Starry skies are natural assets we need to preserve, says night sky advocate: marnie ogg - the avalon story
When Marnie Ogg was a child, it wasn’t uncommon on summer days to play with her brother on the family’s lawn in Avalon Beach, running through a garden sprinkler that would run all day long.
“Water was used without consideration of how it flooded onto footpaths or dripped out of taps,” recalls the former Barrenjoey High School student.
These days, most people are only too aware of how precious water is, and we are increasingly installing water-saving devices in our homes and gardens.
We should adopt the same attitude toward light, says Marnie, talking to Radio Northern Beaches presenter Wendy Frew for The Avalon Story.
“We are illuminating our world with all manner of lighting,” Marnie says. “We are obscuring not only our view of the stars, but disrupting nearly all life on earth. The world’s urban and industrial lighting is so bright it’s likely much of it can be seen from the moon.”
After years spent in the tourism sector, Marnie, who still lives on the Northern Beaches, now dedicates her time to educating the public and government authorities about the dangers of light pollution.
Dark, natural night skies are important to animals, plants and humans, who need a regular interval of light and dark to know when to eat, sleep, hunt, migrate and reproduce.
For example, scientists believe that because moths use both the Earth’s magnetic field and visual cues on the horizon to navigate, light pollution from urban centres can confuse the moths and stall their journey.
Marnie, a former manager of the Sydney Observatory, founded the Australasian Dark Sky Association to promote the importance of the night sky.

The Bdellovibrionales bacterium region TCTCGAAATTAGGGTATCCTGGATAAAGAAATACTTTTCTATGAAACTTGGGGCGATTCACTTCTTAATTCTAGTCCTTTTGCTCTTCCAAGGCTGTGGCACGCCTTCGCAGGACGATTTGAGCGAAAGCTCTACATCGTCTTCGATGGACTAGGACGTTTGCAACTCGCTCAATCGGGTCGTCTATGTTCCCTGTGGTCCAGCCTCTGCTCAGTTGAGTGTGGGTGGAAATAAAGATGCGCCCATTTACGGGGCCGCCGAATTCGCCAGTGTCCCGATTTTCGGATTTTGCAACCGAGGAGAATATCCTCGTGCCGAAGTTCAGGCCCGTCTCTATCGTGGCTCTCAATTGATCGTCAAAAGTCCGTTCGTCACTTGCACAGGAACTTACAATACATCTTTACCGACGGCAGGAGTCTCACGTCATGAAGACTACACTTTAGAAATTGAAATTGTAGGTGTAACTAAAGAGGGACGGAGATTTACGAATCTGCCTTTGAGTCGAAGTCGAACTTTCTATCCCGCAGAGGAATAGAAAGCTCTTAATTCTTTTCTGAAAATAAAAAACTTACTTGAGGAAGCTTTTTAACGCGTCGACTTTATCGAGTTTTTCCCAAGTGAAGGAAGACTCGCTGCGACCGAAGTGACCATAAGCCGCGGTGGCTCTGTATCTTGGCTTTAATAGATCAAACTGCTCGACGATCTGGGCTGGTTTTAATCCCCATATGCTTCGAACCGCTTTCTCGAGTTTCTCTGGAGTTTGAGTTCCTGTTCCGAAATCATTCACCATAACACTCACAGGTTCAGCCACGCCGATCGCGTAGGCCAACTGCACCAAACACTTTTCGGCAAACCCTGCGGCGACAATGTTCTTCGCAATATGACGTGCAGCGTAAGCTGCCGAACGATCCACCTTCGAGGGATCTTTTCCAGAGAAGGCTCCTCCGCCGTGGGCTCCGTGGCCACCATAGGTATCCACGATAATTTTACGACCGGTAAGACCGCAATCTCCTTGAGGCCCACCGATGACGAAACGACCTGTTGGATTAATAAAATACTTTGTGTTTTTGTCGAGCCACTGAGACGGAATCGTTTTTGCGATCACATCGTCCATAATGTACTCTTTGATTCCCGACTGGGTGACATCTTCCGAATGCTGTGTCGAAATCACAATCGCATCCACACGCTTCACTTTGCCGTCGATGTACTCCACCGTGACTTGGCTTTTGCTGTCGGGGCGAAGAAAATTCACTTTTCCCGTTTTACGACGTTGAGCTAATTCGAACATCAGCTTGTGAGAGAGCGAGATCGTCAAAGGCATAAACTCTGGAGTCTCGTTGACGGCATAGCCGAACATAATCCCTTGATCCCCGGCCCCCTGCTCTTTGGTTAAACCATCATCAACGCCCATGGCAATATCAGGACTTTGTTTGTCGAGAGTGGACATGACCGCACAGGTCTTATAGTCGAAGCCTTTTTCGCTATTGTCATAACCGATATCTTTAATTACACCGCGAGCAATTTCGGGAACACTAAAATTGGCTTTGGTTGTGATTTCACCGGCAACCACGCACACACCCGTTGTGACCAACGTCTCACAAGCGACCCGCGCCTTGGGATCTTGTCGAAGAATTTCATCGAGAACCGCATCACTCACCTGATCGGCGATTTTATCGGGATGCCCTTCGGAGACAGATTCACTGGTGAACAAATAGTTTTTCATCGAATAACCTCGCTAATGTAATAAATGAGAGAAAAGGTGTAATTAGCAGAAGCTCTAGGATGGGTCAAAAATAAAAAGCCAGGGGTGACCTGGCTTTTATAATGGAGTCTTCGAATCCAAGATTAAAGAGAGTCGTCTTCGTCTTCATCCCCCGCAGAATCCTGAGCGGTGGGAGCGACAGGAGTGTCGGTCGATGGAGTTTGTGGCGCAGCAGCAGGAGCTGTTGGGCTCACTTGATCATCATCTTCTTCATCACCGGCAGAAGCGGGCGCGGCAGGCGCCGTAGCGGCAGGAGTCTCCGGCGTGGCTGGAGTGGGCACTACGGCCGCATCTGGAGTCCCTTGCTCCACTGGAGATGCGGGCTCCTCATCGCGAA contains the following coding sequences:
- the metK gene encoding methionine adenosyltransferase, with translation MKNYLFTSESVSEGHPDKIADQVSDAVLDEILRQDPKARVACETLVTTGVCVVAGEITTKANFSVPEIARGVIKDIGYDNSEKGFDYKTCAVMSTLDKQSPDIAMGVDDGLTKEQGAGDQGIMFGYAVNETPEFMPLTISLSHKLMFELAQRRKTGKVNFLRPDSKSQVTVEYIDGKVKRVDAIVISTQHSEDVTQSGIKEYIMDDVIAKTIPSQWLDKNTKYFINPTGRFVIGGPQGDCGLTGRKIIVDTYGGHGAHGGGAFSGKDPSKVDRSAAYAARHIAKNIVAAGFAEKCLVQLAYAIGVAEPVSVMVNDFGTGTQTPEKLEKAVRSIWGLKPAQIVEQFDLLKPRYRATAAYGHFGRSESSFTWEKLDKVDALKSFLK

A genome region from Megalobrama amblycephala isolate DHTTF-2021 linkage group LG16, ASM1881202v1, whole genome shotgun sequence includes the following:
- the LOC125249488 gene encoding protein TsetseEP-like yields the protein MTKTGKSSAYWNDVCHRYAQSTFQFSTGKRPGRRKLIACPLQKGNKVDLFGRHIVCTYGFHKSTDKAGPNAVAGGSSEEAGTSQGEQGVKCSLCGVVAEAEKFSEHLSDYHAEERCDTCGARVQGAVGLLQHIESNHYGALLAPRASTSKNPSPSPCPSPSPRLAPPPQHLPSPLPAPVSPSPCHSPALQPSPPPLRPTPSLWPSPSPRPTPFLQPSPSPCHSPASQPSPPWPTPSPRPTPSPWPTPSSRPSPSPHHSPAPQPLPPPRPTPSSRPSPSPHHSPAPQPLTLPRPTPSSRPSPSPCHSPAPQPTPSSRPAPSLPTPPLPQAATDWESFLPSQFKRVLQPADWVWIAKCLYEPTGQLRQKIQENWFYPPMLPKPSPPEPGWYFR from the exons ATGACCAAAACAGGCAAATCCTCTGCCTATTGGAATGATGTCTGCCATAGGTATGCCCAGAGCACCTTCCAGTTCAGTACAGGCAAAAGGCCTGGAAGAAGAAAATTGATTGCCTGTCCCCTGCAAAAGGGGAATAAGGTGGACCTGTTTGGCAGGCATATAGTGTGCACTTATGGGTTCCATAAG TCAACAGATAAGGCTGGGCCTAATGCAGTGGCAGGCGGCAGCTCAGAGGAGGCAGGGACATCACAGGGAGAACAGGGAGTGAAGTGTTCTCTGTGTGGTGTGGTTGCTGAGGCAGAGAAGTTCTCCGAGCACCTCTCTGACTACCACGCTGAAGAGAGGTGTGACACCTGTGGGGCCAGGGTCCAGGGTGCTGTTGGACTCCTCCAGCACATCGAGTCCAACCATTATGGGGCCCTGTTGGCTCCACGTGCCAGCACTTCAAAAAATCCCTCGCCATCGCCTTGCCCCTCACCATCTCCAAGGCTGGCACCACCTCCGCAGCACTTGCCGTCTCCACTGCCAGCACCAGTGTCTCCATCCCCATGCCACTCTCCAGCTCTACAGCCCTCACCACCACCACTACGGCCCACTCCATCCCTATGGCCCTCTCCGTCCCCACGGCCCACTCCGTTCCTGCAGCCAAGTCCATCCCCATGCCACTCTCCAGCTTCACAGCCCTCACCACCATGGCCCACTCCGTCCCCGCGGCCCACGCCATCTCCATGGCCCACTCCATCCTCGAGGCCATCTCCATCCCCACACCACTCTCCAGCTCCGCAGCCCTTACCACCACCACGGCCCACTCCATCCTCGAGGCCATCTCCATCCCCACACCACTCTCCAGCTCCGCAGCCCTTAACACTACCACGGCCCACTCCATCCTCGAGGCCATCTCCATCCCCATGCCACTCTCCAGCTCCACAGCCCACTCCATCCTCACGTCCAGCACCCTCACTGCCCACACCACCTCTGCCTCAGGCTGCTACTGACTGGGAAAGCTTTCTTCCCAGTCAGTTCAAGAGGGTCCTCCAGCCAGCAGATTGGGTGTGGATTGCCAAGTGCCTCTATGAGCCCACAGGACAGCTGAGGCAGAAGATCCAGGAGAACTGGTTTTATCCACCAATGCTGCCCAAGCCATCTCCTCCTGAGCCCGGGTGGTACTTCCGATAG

Marnie also promotes appreciation of the natural world with her domestic and international tourism business, Dark Sky Traveller, with her partner, eminent astronomer Professor Fred Watson.
Taking tourists around the world on star-gazing trips made Marnie realise some of the best night skies were back in Australia.
“Bad weather would often ruin our chances of seeing the night sky overseas,” explains Marnie.
“Or if we were lucky to have a clear night it was light polluted. Coming back to Australia, and looking at the sky in my own backyard where I didn’t have to make any effort … I thought this has to be shared, this is a valuable asset.”
In recent years, Marnie has helped a number of Sydney councils – including on the Northern Beaches – apply to the International Dark Sky Alliance for Dark Sky designation.
She is one of only a handful of people around the world, and the first Australian, to be recognised for her work in preserving the night sky, by being officially dubbed a Dark Sky Defender by the International Dark Sky Alliance for her work for helping secure Australia’s first Dark Sky Place designation, at the Warrumbungle National Park.
You can hear more about Marnie’s work on The Avalon Story on Radio Northern Beaches.
Listen on demand, for free, at streaming platform Mixcloud. Go to https://www.mixcloud.com/TheAvalonStory/